Then I bought the 3-disc CD/DVD re-release of Bowie's 'Black Tie, White Noise', which is now sitting on my desk. This is still a benchmark in how amazingly bad an album can be, period. It's the worst Bowie album ever-- yes, it makes Never Let Me Down seem brilliantly good by comparison.
It's educational, though.
Here's what we learn:
Rule #1: Never work twice with Nile Rodgers.
Rule #2: Never write a song with the word 'Wedding' in the title after having worked with Nile Rodgers or while working with Nile Rodgers. It didn't do well for Duran Duran, it didn't do well for David Bowie, it won't do well for you, either.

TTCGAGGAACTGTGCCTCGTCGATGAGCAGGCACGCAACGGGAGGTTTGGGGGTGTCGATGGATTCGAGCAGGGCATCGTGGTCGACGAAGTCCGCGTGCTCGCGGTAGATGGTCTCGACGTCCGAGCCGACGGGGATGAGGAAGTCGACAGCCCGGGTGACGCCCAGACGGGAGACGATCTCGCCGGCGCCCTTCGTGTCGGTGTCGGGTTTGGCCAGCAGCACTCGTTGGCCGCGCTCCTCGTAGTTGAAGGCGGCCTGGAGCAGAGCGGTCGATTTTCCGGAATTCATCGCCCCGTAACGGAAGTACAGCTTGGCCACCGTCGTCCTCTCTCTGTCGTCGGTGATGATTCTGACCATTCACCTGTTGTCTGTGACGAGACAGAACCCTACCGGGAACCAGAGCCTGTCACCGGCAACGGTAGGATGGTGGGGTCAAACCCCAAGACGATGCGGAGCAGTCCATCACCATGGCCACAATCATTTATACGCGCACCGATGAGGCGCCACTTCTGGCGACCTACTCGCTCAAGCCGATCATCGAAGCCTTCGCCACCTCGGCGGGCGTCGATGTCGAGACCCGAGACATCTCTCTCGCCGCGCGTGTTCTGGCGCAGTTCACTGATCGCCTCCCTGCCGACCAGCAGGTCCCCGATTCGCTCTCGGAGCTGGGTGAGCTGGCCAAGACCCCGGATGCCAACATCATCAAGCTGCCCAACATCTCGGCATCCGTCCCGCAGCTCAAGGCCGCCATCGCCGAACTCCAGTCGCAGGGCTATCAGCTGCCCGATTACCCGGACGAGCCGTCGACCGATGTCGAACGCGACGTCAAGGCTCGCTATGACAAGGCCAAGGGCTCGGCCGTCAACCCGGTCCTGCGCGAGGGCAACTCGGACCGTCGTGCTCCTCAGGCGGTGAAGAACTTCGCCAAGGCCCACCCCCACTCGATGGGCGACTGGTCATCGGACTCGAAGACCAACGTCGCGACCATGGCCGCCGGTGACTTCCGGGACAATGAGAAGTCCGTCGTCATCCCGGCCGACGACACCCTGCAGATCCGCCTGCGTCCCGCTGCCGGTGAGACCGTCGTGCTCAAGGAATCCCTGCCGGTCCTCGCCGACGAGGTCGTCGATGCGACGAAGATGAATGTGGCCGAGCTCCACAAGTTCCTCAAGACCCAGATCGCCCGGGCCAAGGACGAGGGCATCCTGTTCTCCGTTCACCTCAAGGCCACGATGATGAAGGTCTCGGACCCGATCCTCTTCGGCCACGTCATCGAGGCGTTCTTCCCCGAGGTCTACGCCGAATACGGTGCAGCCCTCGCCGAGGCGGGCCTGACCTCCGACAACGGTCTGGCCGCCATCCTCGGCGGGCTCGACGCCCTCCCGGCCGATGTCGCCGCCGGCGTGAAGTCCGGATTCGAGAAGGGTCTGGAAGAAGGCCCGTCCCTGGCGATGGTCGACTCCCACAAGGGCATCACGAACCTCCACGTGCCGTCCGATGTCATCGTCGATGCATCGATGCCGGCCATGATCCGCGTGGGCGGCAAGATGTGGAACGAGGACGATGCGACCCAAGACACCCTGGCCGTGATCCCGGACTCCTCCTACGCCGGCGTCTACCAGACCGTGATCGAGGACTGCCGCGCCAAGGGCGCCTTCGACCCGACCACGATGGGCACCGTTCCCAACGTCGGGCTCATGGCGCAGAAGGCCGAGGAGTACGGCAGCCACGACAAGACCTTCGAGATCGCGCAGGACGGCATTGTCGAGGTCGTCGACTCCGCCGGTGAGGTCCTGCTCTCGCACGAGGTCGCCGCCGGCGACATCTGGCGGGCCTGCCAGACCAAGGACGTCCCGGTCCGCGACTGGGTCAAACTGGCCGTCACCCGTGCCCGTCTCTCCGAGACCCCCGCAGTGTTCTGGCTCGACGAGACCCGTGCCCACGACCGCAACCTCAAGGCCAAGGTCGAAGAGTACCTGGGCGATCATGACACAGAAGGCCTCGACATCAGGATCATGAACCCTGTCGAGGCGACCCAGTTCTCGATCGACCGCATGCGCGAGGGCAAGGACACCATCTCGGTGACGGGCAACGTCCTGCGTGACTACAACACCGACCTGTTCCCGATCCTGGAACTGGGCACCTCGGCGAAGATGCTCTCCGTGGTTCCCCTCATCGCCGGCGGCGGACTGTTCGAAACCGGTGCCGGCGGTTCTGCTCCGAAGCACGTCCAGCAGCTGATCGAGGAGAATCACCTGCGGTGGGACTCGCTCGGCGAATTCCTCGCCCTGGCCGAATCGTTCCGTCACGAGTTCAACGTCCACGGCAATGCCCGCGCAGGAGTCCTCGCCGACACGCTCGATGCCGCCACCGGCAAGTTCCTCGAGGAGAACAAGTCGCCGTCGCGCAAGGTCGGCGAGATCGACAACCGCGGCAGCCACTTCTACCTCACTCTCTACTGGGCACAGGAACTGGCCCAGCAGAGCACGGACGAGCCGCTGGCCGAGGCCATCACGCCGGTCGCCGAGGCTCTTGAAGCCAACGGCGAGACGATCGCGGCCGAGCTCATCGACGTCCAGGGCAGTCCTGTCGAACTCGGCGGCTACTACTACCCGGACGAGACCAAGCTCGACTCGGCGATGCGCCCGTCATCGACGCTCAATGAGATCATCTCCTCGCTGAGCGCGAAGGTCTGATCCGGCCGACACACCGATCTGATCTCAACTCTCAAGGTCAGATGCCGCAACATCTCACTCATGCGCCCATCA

Rule #3: If you're going to combine real instruments and synthesized, you need to use more real instruments than a vamp of brass here and there and the bass.
Rule #4: Never do a song for a Bakshi animated film.
Rule #5: Only use one producer.
Rule #6: Only let your one producer use a limited amount of overdubbing. 32 tracks does not make a better product; 32 tracks makes a completely sterile soundscape with no character or interest whatsoever.
Rule #7: No songs about Lucy's inability with manifestations of the terpsichorean muse.
Rule #8: If your album is an experiment with going rhythm-heavy, and you insist on mixing it yourself, MIX THE FUCKING BASS FRONT, AND THE TREBLE BACK.
Rule #9: Did I mention no fucking Bakshi animated films?
Just wow. Terrible album that could have actually been good- if at least 3 of the above rules had not been violated. I've heard these songs live, which means stripped down of all the overproduction... and they're not half bad. But the album versions are just sad.